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...the worst period of her/his life. When s/he confides in Ms. Gruwell and her fellow Freedom Writer s, though, they are extremely understanding and make her/him feel better. S/he has decided not... (full context)
Part VII: Diary 103
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...begun to trust that she, too, can become someone important. When she hears all the Freedom Writer s share their dreams for the future, she surprises herself by saying that she wants... (full context)
Part VII: Diary 104
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...has always wanted to be a filmmaker. He feels that, with the support of the Freedom Writer s, he can do anything. (full context)
Part VII: Diary 107
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The Freedom Writer s go to Butler Elementary School to mentor children themselves. Located in one of the... (full context)
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...have to step on a line if they respond affirmatively to a question that the Freedom Writer s have asked. The questions are initially trivial but soon become centered on issues of... (full context)
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By the end of the day, with the Freedom Writer s’ mentorship, the children feel confident enough to assert their dreams and career desires, trusting... (full context)
Part VII: Diary 108
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...and stages of editing. S/he describes an article Nancy Wride, a journalist, wrote about the Freedom Writer s, which she worked hard to make as close to the truth as possible. After... (full context)
Part VII: Diary 109
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...receives a letter from a prisoner in West Virginia who read the article about the Freedom Writer s, however, she becomes emotional and is reminded of the way she was raised. (full context)
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...a phrase from Anne Frank about being trapped in a cage—which was quoted in the Freedom Writer s article—this student is amazed at the power of the media to reach people everywhere. (full context)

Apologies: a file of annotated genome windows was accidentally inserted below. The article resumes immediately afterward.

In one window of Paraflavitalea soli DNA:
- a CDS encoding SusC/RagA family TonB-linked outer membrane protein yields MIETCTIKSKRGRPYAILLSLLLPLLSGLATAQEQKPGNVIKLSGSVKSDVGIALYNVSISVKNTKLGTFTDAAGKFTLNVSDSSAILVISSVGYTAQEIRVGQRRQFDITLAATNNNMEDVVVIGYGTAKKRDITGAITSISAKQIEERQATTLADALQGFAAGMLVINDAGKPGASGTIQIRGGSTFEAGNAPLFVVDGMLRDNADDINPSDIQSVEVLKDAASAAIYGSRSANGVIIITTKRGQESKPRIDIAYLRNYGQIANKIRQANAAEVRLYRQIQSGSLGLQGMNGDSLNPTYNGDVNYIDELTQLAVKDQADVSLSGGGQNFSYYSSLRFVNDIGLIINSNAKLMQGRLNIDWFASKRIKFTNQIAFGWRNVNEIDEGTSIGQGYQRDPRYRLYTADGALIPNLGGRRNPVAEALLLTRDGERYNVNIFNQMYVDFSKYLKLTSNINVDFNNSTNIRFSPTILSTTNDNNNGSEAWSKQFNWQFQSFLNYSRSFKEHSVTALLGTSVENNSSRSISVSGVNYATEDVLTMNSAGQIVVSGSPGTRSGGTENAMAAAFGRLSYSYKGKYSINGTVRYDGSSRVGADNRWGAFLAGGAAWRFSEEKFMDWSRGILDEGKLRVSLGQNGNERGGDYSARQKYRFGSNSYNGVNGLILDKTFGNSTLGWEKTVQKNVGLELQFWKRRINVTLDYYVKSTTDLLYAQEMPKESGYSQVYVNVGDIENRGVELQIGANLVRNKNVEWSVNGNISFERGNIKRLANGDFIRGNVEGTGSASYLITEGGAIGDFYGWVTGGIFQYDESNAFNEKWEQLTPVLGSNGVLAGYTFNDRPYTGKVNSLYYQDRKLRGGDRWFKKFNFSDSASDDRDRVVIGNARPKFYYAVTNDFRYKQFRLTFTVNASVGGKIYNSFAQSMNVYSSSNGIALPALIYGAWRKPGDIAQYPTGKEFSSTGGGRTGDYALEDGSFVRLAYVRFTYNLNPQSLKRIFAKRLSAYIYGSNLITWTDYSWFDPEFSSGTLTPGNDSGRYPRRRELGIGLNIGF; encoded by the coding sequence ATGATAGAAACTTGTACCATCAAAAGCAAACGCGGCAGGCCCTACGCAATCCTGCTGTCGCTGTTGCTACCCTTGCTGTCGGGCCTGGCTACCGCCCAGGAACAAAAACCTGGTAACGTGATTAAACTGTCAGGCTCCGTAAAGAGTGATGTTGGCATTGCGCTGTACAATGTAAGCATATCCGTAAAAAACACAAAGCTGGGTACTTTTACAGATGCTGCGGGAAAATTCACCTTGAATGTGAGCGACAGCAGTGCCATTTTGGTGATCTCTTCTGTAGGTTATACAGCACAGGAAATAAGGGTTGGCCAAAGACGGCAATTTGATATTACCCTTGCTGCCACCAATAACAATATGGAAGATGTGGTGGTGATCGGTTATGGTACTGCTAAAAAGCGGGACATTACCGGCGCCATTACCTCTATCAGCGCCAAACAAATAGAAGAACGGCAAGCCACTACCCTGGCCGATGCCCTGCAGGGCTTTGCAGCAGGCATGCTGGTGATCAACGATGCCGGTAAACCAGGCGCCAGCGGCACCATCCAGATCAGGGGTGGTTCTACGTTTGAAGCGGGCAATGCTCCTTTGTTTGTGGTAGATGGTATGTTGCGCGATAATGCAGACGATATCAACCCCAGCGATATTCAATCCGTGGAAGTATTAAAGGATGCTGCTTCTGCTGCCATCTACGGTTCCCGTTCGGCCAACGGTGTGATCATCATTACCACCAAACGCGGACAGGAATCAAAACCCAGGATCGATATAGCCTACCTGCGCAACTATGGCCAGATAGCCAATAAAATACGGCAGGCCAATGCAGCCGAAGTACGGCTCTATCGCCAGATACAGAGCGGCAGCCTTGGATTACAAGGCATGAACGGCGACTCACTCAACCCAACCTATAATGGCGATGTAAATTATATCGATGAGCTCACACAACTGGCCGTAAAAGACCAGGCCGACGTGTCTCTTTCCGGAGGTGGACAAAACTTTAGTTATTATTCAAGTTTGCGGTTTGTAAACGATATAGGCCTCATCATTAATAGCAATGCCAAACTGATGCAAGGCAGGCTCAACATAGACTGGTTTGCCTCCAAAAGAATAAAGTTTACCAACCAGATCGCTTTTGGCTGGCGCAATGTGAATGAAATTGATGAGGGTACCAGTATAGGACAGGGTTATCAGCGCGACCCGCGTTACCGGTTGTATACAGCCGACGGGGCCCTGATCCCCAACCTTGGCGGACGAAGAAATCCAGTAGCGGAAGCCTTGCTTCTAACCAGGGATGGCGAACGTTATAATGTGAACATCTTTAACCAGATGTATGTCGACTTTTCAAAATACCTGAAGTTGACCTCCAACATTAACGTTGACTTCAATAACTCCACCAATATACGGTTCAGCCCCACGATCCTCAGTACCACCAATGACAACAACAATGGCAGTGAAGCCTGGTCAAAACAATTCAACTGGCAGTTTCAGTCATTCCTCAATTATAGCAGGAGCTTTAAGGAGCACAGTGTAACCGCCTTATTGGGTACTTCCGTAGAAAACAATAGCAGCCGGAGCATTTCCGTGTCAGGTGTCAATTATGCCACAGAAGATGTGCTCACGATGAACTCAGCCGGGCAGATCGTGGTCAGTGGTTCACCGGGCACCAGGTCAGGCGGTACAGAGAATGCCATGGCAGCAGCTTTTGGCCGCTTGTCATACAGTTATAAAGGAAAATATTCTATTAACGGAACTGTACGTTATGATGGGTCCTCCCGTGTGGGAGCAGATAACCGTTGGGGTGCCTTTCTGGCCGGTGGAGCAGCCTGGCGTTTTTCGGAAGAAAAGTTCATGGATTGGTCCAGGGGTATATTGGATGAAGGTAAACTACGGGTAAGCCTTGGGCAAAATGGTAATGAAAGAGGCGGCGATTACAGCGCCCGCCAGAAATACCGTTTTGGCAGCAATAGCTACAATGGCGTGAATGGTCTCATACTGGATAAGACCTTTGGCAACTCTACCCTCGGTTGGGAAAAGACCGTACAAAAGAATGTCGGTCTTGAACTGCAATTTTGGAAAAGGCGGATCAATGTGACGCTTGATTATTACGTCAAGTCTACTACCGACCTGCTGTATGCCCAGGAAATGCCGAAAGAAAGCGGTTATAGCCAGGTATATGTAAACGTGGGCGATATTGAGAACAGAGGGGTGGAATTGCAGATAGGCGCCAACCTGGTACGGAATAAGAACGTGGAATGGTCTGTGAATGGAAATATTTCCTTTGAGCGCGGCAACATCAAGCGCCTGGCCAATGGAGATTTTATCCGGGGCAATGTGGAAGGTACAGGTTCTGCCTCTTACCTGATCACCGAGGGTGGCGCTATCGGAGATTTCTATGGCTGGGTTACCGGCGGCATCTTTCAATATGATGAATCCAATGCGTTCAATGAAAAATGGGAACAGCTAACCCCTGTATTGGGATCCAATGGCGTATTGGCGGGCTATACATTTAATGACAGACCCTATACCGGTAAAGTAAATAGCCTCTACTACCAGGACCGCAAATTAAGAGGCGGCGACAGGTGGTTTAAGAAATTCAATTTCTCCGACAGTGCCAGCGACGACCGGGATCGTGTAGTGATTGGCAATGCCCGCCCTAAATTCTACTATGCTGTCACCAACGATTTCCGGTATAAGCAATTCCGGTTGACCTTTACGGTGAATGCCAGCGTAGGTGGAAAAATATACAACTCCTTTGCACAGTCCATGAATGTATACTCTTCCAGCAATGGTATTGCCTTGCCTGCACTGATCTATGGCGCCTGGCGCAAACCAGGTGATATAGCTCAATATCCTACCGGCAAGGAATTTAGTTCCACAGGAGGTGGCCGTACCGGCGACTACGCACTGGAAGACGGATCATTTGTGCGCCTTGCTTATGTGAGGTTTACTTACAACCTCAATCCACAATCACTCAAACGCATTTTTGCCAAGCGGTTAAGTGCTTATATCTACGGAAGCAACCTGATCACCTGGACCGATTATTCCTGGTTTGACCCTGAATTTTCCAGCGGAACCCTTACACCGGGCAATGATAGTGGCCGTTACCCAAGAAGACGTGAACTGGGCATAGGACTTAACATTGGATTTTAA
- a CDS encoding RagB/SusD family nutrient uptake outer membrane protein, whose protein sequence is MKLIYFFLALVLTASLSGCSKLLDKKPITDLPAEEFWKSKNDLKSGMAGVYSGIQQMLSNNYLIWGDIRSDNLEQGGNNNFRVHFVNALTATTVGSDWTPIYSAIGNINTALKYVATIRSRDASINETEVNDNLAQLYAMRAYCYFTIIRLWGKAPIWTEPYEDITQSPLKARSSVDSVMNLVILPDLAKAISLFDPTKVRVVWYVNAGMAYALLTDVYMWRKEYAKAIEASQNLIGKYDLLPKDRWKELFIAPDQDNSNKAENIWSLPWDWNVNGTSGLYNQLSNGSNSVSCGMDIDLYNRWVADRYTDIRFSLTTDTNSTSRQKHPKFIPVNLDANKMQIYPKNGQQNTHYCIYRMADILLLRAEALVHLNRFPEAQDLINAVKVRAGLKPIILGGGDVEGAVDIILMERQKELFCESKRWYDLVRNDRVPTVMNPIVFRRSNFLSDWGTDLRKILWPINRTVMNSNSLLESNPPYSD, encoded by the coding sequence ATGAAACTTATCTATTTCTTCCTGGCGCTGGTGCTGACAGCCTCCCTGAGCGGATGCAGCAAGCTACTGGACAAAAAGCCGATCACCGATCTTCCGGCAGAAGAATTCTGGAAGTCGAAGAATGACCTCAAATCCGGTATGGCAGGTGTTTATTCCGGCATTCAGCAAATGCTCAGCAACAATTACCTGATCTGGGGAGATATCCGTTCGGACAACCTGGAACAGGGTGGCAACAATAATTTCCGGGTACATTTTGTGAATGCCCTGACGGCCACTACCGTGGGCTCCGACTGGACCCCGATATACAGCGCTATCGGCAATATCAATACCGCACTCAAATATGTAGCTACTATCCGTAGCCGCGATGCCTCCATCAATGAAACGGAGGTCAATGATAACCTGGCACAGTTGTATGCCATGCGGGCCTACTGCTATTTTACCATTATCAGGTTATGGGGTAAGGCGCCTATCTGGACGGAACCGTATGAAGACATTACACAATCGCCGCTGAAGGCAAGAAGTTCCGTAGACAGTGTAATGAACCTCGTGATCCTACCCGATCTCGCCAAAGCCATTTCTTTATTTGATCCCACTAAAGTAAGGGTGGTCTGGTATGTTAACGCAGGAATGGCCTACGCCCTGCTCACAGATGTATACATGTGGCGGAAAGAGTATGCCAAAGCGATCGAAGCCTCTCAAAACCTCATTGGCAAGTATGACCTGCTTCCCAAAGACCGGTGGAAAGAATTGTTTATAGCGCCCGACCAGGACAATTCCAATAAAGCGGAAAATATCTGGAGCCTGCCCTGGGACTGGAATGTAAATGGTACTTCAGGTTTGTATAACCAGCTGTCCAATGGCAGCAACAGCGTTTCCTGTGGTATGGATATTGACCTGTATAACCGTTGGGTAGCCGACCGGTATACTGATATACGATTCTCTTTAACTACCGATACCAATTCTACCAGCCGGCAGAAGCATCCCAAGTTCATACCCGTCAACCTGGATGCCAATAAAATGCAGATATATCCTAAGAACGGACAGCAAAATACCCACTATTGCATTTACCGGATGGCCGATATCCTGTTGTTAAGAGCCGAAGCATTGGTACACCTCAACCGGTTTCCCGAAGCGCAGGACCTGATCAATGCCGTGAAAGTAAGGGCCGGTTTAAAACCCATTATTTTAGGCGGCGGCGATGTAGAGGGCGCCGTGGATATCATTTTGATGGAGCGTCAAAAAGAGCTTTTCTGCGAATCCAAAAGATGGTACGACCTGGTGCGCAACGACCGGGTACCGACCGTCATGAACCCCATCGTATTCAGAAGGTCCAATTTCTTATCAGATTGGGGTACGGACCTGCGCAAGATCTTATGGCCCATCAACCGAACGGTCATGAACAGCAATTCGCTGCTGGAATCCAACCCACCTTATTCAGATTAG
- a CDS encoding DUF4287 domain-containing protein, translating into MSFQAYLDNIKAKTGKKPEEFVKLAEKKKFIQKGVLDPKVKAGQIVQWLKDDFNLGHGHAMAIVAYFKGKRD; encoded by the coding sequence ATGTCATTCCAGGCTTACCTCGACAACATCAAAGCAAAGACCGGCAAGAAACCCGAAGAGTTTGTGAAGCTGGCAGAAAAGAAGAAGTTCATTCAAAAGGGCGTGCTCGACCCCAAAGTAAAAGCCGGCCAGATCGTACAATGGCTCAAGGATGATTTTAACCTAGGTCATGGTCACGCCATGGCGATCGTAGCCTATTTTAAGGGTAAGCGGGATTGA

Part VII: Diary 110
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...alcohol and drugs, and unable to motivate himself to work. When Ms. Gruwell gives the Freedom Writer s an assignment to interview other students about their family heritage and culture, this student... (full context)
Part VII: Diary 111
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...she did not stand up to this injustice, which she calls a torture. As a Freedom Writer , she feels ashamed to have let this happen. She decides to leave the sorority.... (full context)
Part VII: Diary 113
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...s/he has suddenly become an adult, alone, with no guidance. Despite Ms. Gruwell and the Freedom Writer s’ help, s/he feels unable to share her pain, and does not understand why s/he... (full context)
Entry 8: Ms. Gruwell
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...Ms. Gruwell receives a call from the Anne Frank Center USA telling her that the Freedom Writer s have won the Spirit of Anne Frank Award, honoring people fighting against discrimination and... (full context)
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...that in November, the L.A. Times published the article that had been written about the Freedom Writer s and Ms. Gruwell was overwhelmed by offers for her students to appear on TV... (full context)